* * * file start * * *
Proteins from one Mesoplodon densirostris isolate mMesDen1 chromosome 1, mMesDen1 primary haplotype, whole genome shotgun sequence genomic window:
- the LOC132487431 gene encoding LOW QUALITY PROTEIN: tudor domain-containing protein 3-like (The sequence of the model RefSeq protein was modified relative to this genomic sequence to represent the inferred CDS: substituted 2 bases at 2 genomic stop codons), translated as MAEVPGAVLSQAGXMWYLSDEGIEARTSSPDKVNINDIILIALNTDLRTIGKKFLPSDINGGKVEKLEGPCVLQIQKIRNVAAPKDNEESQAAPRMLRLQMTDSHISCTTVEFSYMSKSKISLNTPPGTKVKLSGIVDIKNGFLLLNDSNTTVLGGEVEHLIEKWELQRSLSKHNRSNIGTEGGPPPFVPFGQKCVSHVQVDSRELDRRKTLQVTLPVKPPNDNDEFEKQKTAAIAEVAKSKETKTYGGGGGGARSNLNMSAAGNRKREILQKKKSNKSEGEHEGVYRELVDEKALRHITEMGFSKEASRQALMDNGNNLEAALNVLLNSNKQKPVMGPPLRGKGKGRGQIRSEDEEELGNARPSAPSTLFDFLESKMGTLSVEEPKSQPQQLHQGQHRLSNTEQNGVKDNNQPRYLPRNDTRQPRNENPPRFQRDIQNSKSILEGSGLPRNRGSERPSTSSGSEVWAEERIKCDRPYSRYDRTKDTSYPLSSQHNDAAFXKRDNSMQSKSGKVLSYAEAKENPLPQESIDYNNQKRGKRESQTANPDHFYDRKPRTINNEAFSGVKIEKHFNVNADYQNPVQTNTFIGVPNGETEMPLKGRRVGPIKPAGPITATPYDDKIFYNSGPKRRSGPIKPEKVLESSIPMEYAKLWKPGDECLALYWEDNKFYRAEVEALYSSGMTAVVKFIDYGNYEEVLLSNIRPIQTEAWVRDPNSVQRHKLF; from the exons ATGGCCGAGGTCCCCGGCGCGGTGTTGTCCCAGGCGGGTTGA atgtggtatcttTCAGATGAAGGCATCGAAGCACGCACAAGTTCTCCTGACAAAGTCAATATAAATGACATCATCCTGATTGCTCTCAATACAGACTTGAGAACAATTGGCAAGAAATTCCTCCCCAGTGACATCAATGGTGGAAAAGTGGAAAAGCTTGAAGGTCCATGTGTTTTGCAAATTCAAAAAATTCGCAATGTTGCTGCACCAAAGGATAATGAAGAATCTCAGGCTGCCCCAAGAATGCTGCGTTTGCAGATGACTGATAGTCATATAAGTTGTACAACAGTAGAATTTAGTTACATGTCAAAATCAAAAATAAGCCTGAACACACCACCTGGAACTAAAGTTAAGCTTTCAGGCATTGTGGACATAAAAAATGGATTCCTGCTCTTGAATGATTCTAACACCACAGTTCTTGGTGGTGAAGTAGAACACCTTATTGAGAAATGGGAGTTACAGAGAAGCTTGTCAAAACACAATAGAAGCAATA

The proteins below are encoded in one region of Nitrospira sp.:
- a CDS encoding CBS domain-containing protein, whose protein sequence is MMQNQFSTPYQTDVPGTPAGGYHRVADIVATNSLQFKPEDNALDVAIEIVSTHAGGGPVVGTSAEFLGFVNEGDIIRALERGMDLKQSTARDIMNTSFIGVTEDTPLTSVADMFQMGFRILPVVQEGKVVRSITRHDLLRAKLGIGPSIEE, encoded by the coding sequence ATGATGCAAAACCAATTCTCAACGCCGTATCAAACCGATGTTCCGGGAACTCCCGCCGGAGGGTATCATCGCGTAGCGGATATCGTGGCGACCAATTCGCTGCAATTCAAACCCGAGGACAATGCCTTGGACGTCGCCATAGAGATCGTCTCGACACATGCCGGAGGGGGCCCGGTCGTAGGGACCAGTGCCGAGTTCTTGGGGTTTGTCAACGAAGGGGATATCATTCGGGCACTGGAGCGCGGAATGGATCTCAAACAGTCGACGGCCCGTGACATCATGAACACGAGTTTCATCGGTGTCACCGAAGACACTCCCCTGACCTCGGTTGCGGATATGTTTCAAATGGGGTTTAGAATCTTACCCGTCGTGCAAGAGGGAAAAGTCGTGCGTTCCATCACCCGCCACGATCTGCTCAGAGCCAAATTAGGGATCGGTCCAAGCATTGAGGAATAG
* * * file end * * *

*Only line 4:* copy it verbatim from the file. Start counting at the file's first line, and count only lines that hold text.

- a CDS encoding CBS domain-containing protein, whose protein sequence is MMQNQFSTPYQTDVPGTPAGGYHRVADIVATNSLQFKPEDNALDVAIEIVSTHAGGGPVVGTSAEFLGFVNEGDIIRALERGMDLKQSTARDIMNTSFIGVTEDTPLTSVADMFQMGFRILPVVQEGKVVRSITRHDLLRAKLGIGPSIEE, encoded by the coding sequence ATGATGCAAAACCAATTCTCAACGCCGTATCAAACCGATGTTCCGGGAACTCCCGCCGGAGGGTATCATCGCGTAGCGGATATCGTGGCGACCAATTCGCTGCAATTCAAACCCGAGGACAATGCCTTGGACGTCGCCATAGAGATCGTCTCGACACATGCCGGAGGGGGCCCGGTCGTAGGGACCAGTGCCGAGTTCTTGGGGTTTGTCAACGAAGGGGATATCATTCGGGCACTGGAGCGCGGAATGGATCTCAAACAGTCGACGGCCCGTGACATCATGAACACGAGTTTCATCGGTGTCACCGAAGACACTCCCCTGACCTCGGTTGCGGATATGTTTCAAATGGGGTTTAGAATCTTACCCGTCGTGCAAGAGGGAAAAGTCGTGCGTTCCATCACCCGCCACGATCTGCTCAGAGCCAAATTAGGGATCGGTCCAAGCATTGAGGAATAG